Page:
Here is the text – I’d like you to read this and I’ll discuss just one verse in regard to Biblical Counseling:
And as he was setting out on his journey, a man ran up and knelt before him and asked him, “Good Teacher, what must I do to inherit eternal life?” And Jesus said to him, “Why do you call me good? No one is good except God alone. You know the commandments: ‘Do not murder, Do not commit adultery, Do not steal, Do not bear false witness, Do not defraud, Honor your father and mother.'” And he said to him, “Teacher, all these I have kept from my youth.” And Jesus, looking at him, loved him, and said to him, “You lack one thing: go, sell all that you have and give to the poor, and you will have treasure in heaven; and come, follow me.” Disheartened by the saying, he went away sorrowful, for he had great possessions. And Jesus looked around and said to his disciples, “How difficult it will be for those who have wealth to enter the kingdom of God!” And the disciples were amazed at his words. But Jesus said to them again, “Children, how difficult it is to enter the kingdom of God! (Mar 10:17-24 ESV)
This should be a familiar story to any biblical counselor. And while it provides a text full of wonderful teaching that can be applied to those who come to see us…and frankly, good teaching for us as biblical counselors as well, I would like to draw your attention to the emboldened portion of the text above. It says this:
And Jesus, looking at him, loved him, and said to him, “You lack one thing: go, sell all that you have and give to the poor, and you will have treasure in heaven; and come, follow me.“
The context is this: Jesus has just been confronted by the Pharisees in an attempt to trip him up. He draws them to God’s Word in a masterful discussion of marriage and divorce. Afterwards he patiently explains it all to his disciples and then shortly after that, he indignantly has to correct his disciples as they were refusing children to come to him. So, context summary: Jesus is battling crafty, deceptive questions, teaching men things they don’t know, and then sternly correcting his disciples about their wrong-doing. Pretty much sums up our counseling experiences, doesn’t it?
It is in that context that the above text occurs. Jesus has just finished blessing the children and sets out on a journey when this rich, young ruler comes to him. He asks the familiar question, “What shall I do to inherit eternal life?” What Jesus does next is what I want us to focus on:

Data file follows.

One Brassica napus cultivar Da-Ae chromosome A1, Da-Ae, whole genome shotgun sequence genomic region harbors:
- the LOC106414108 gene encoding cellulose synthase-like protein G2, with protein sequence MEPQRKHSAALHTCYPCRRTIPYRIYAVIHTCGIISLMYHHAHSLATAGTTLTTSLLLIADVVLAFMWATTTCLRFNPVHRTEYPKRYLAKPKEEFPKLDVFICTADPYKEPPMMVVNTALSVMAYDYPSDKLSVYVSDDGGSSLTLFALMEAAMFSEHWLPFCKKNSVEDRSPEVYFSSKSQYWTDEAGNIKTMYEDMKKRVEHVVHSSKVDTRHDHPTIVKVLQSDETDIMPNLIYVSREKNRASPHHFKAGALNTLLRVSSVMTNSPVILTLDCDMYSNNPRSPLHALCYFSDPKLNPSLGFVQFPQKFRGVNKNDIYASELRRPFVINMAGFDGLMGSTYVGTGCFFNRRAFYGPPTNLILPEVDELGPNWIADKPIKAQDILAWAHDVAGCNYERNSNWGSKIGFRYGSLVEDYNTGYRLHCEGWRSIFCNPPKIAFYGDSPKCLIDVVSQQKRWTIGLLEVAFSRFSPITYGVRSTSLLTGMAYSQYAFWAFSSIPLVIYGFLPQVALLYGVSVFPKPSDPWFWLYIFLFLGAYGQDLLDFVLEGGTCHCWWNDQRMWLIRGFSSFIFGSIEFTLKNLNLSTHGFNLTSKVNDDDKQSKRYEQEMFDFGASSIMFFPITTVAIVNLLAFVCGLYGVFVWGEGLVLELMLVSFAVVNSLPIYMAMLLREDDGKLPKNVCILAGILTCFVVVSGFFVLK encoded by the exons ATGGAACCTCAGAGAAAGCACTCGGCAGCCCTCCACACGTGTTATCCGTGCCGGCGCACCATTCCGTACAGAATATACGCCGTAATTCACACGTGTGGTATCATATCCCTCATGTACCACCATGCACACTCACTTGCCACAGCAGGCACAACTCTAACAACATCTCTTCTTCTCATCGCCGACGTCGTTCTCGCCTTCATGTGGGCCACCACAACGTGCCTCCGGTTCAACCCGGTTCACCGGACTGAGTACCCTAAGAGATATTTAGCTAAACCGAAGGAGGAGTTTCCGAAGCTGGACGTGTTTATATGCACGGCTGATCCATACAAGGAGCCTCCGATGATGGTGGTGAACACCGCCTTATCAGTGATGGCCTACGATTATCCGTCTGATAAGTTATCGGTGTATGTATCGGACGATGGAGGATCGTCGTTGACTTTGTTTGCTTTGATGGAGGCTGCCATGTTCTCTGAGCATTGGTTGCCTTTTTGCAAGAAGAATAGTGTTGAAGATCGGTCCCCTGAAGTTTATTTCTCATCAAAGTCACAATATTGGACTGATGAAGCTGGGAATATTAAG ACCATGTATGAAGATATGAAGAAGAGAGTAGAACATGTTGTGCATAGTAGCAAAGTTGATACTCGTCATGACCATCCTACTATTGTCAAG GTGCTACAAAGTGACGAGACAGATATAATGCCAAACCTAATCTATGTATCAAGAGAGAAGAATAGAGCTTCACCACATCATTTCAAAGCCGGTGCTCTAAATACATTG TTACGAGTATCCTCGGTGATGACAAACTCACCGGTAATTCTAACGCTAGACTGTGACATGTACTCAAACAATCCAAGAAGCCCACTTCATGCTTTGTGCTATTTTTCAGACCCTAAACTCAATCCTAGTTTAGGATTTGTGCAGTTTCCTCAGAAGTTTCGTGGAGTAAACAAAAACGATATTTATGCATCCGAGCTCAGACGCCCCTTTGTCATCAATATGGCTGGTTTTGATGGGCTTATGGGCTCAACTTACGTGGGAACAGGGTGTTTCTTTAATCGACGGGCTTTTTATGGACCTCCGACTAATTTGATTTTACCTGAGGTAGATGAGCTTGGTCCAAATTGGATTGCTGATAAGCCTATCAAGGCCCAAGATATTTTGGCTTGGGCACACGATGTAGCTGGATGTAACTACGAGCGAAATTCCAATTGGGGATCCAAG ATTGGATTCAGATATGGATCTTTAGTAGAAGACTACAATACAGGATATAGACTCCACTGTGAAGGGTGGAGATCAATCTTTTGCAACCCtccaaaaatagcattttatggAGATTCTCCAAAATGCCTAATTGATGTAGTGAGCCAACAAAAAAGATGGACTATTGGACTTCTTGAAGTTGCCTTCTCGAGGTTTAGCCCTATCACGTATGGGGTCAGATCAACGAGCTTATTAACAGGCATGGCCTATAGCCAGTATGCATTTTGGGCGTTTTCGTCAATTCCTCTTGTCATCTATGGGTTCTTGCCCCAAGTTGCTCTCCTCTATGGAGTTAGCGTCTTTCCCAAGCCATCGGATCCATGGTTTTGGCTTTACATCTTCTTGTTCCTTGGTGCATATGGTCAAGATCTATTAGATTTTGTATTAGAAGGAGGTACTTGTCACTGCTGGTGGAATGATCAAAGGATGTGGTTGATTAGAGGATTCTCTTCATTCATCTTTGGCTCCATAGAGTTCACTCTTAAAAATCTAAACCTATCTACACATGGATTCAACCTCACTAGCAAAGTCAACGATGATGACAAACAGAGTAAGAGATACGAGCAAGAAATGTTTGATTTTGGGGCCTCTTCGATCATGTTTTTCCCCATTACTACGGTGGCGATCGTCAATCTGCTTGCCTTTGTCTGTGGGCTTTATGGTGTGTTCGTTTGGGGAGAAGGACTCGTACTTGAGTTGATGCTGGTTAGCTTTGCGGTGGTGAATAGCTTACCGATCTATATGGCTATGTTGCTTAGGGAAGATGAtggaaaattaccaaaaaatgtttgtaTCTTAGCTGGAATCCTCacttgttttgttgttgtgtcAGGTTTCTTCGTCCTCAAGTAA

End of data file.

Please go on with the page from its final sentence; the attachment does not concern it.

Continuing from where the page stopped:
Jesus looked at him
All to often we hear our counselees situation, or read their request for help from a submitted form and already have built a response to “fix the problem” at hand. Mark says Jesus looked at this rich, young ruler. Why did Jesus look at him? What did he see when he looked at him?
One of the most important things you can do in counseling is to really see your counselee. They are not just a problem to fix and send away. They are not just an injury to heal or slap a bandaid on and move to the next appointment. They are real, hurting and struggling people. They are image-bearers. It doesn’t matter if their arms bear the scars from cutting or track marks from drug abuse. They are seated with you, by Divine appointment, so that you, through the Holy Spirit and his Word, might minister to them. See them in the eyes of a Sovereign and compassionate God.
Looking at your counselee also provides an opportunity to assist you in knowing the real story. The rich, young ruler no doubt appeared differently to Jesus than the blind beggar he was about to meet. Appearance and body language tell a greater story than words can. Be observant. Look at your counselee.
Jesus felt for him
Secondly, Mark records that Jesus “loved him” (ESV). The NASB says, “Jesus felt a love for him”. One of the blessings about really looking at your counselee is that you are given the opportunity to emote with them. You can feel the suffering, you can experience the pain, and you compassionately enter into the struggle of a sinful soul.
Can I just say, PLEASE do not be the detached counselor that only gives sterile hopeful answers to your counselee. I think that it would do good to use a phrase that Dr.Bob Kellemen has used in the past here, “…climb into their casket of suffering…” While a vivid picture, it is an accurate phrase. Enter into your counseling with your emotions as well. Don’t be guided by emotion, but allow your emotions to surface. Allow your love to compel you to speak truth compassionately, like Jesus did here. It’s okay to feel and be a biblical counselor.
Jesus spoke to him
Here’s the progression: Jesus looked, Jesus felt, and now he speaks. When you have seen your counselor in the place where they are at, and allowed yourself to feel for them, or with them, then you are finally ready to speak into their lives. Jesus spoke what the rich, young ruler needed. He spoke truth. It wasn’t received well, but nevertheless, Jesus said what the young man needed.
You too will be able to speak into the lives of your counselees as you see them accurately and allow yourself to feel for them appropriately.
See, feel, and speak.
It’s the 1, 2, and 3 of Biblical Counseling. May God use you mightily as you employ these methods into your ministry.